NAYPYITAW, Myanmar Jan 19 Myanmar's government
will unveil a slew of new reforms to donor countries and
international organisations this weekend, aiming to consolidate
achievements since the end of military rule in 2011 but also
quickly improve the lives of its citizens.
A wide-ranging "Framework for Economic and Social Reforms"
to be presented in the capital, Naypyitaw, sets out priorities
until 2015 and broader initiatives "that will allow Myanmar to
become a modern, developed and democratic nation by 2030".
The document seen by Reuters, which addresses such issues as
liberalisation of trade and investment, health and education,
transparency and infrastructure, admits Myanmar "is way behind
President Thein Sein, himself a former junta general, has
transformed the country since taking office in March 2011 at the
head of a quasi-civilian government.
He has introduced sweeping economic reforms, including a
more market-oriented exchange rate, released hundreds of
political prisoners, and agreed ceasefires with most of the
ethnic rebel groups that have fought for decades for autonomy.
Late on Friday he issued a ceasefire order in Kachin state,
where tens of thousands of people have been displaced in 20
months of fighting, although rebel leaders would not immediately
commit to the truce, suspicious of the government's motives.
The army's continued attacks in the state had raised doubts
about his control over the military and even led some to
question his sincerity about the reform process in general.
Western governments have dropped or eased sanctions imposed
on the former junta in recognition of Thein Sein's reforms, and
international firms are keen to move into a country with vast
resources, located between China and India and part of a vibrant
Southeast Asia heading for closer economic union in 2015.
Improving the environment for foreign investment is a
central aim of the latest proposals.
The unification of exchange rates, already undertaken by the
government, will be bolstered by further liberalisation efforts,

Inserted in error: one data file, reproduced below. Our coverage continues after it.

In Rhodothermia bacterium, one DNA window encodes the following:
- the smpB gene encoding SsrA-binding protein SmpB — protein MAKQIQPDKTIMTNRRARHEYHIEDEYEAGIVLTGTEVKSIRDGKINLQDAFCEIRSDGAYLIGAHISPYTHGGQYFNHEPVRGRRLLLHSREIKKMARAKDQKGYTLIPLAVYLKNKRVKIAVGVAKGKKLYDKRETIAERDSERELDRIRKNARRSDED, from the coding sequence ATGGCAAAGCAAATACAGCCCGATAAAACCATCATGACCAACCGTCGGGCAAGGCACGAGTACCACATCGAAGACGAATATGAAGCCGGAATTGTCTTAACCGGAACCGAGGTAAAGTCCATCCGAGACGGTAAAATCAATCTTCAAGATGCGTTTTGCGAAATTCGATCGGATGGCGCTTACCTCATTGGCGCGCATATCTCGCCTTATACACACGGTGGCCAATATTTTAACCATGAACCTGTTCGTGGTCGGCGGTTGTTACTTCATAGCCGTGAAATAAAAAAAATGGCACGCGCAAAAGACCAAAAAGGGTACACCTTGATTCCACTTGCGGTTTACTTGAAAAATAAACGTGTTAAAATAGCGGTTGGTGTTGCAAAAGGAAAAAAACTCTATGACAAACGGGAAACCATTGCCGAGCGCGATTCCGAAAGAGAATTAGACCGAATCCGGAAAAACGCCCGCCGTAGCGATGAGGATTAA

such as removing all exchange and non-tariff restrictions on
imports "as a matter of urgency".
The government says it will give priority to a new central
bank law that will grant it operational autonomy.
A new foreign investment law was passed at the end of 2012
but left many questions open about how it would work.
"Feedback from the business community suggests that it is
particularly important that the law and procedures are specific
as to which sectors are restricted with respect to foreign
investment and does not allow for discretion with respect to
implementation," the reform document said.
Further efforts at transparency will be made in the natural
resources sector. The government will disclose the revenue it
gets from oil, gas and mining assets and companies must publish
what they pay to the state.
In the past the sector has been opaque and companies paid
little attention to how they affected local communities.
The most recent controversy involved a Chinese-backed copper
mine at Monywa in the northwest.
Dozens of people protesting at the mine's eviction of
villagers were injured in a police raid on their camp in
November last year. Thein Sein has set up a commission to
investigate the problem, headed by opposition leader Aung San
In the telecoms sector, the government will aim for an 80
percent penetration rate for mobile phones by 2015. The rate in
2011 was less than 3 percent.
The tourism industry, which requires "immediate
adjustments", will receive a boost from looser visa rules,
modelled on those of successful holiday destinations such as
Fiscal proposals include raising the threshold for income
tax and introducing a value-added tax, and the government will
look at how it can make the national budget more transparent.
As one of the "quick wins" to help ordinary people, the
document says it will improve public transport in the commercial
capital, Yangon, perhaps by lifting restrictions on motorcycles,
and banks will be able to start offering mortgage financing.
(Additional reporting by Aung Hla Tun in Yangon; Writing by
Paul Carsten; Editing by Alan Raybould and Daniel Magnowski)